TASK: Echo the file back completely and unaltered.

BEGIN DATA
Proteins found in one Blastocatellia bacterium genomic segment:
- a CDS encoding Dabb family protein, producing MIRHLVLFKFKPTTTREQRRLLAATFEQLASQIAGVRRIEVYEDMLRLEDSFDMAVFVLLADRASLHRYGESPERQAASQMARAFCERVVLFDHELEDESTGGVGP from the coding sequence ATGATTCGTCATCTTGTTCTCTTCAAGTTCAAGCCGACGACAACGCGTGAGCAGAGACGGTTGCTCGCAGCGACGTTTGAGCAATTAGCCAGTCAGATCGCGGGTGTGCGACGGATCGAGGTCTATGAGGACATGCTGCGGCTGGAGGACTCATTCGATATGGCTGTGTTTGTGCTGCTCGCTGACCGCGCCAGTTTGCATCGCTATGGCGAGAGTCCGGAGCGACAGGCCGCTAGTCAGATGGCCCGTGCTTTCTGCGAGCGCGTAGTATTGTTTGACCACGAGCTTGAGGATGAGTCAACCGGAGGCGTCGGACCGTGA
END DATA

Proteins found in one Blastocatellia bacterium genomic segment:
- a CDS encoding Dabb family protein, producing MIRHLVLFKFKPTTTREQRRLLAATFEQLASQIAGVRRIEVYEDMLRLEDSFDMAVFVLLADRASLHRYGESPERQAASQMARAFCERVVLFDHELEDESTGGVGP from the coding sequence ATGATTCGTCATCTTGTTCTCTTCAAGTTCAAGCCGACGACAACGCGTGAGCAGAGACGGTTGCTCGCAGCGACGTTTGAGCAATTAGCCAGTCAGATCGCGGGTGTGCGACGGATCGAGGTCTATGAGGACATGCTGCGGCTGGAGGACTCATTCGATATGGCTGTGTTTGTGCTGCTCGCTGACCGCGCCAGTTTGCATCGCTATGGCGAGAGTCCGGAGCGACAGGCCGCTAGTCAGATGGCCCGTGCTTTCTGCGAGCGCGTAGTATTGTTTGACCACGAGCTTGAGGATGAGTCAACCGGAGGCGTCGGACCGTGA